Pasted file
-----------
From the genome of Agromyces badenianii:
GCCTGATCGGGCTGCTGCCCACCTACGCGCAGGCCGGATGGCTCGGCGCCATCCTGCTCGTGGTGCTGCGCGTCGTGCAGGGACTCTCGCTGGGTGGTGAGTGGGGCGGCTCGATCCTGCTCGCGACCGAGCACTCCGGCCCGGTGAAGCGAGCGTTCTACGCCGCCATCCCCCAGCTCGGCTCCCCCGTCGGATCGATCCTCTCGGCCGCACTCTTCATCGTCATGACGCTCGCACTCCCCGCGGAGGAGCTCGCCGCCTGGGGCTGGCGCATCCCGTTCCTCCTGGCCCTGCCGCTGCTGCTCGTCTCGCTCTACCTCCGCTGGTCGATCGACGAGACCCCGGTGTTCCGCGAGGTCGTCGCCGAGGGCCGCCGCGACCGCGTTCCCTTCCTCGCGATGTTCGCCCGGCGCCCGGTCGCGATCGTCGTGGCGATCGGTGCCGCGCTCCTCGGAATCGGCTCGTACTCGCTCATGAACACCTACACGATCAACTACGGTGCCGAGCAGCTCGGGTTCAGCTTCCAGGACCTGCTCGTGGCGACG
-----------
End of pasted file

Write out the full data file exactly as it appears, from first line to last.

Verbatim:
From the genome of Agromyces badenianii:
GCCTGATCGGGCTGCTGCCCACCTACGCGCAGGCCGGATGGCTCGGCGCCATCCTGCTCGTGGTGCTGCGCGTCGTGCAGGGACTCTCGCTGGGTGGTGAGTGGGGCGGCTCGATCCTGCTCGCGACCGAGCACTCCGGCCCGGTGAAGCGAGCGTTCTACGCCGCCATCCCCCAGCTCGGCTCCCCCGTCGGATCGATCCTCTCGGCCGCACTCTTCATCGTCATGACGCTCGCACTCCCCGCGGAGGAGCTCGCCGCCTGGGGCTGGCGCATCCCGTTCCTCCTGGCCCTGCCGCTGCTGCTCGTCTCGCTCTACCTCCGCTGGTCGATCGACGAGACCCCGGTGTTCCGCGAGGTCGTCGCCGAGGGCCGCCGCGACCGCGTTCCCTTCCTCGCGATGTTCGCCCGGCGCCCGGTCGCGATCGTCGTGGCGATCGGTGCCGCGCTCCTCGGAATCGGCTCGTACTCGCTCATGAACACCTACACGATCAACTACGGTGCCGAGCAGCTCGGGTTCAGCTTCCAGGACCTGCTCGTGGCGACG